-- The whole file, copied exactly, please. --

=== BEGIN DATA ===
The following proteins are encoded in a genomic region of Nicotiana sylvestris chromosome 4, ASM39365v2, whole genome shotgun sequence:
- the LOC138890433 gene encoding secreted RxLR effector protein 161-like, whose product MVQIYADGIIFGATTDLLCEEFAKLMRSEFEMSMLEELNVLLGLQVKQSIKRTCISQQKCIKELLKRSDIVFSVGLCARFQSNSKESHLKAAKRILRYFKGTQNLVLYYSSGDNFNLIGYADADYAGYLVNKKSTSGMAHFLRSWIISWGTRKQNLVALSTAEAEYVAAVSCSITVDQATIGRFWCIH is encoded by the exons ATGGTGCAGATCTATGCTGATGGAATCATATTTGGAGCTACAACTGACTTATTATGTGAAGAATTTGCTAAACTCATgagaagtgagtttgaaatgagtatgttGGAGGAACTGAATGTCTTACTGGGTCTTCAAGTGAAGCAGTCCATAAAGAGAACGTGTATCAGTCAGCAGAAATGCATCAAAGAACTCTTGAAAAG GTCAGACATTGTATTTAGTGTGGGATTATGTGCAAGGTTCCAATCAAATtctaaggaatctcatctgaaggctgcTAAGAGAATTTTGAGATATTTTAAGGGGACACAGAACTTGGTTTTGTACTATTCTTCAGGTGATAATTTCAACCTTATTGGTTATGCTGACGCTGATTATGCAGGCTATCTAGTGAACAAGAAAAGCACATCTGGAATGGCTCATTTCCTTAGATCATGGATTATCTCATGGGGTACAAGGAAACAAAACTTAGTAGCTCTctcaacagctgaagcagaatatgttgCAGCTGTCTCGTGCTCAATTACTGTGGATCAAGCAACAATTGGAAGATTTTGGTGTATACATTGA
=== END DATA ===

The following proteins are encoded in a genomic region of Nicotiana sylvestris chromosome 4, ASM39365v2, whole genome shotgun sequence:
- the LOC138890433 gene encoding secreted RxLR effector protein 161-like, whose product MVQIYADGIIFGATTDLLCEEFAKLMRSEFEMSMLEELNVLLGLQVKQSIKRTCISQQKCIKELLKRSDIVFSVGLCARFQSNSKESHLKAAKRILRYFKGTQNLVLYYSSGDNFNLIGYADADYAGYLVNKKSTSGMAHFLRSWIISWGTRKQNLVALSTAEAEYVAAVSCSITVDQATIGRFWCIH is encoded by the exons ATGGTGCAGATCTATGCTGATGGAATCATATTTGGAGCTACAACTGACTTATTATGTGAAGAATTTGCTAAACTCATgagaagtgagtttgaaatgagtatgttGGAGGAACTGAATGTCTTACTGGGTCTTCAAGTGAAGCAGTCCATAAAGAGAACGTGTATCAGTCAGCAGAAATGCATCAAAGAACTCTTGAAAAG GTCAGACATTGTATTTAGTGTGGGATTATGTGCAAGGTTCCAATCAAATtctaaggaatctcatctgaaggctgcTAAGAGAATTTTGAGATATTTTAAGGGGACACAGAACTTGGTTTTGTACTATTCTTCAGGTGATAATTTCAACCTTATTGGTTATGCTGACGCTGATTATGCAGGCTATCTAGTGAACAAGAAAAGCACATCTGGAATGGCTCATTTCCTTAGATCATGGATTATCTCATGGGGTACAAGGAAACAAAACTTAGTAGCTCTctcaacagctgaagcagaatatgttgCAGCTGTCTCGTGCTCAATTACTGTGGATCAAGCAACAATTGGAAGATTTTGGTGTATACATTGA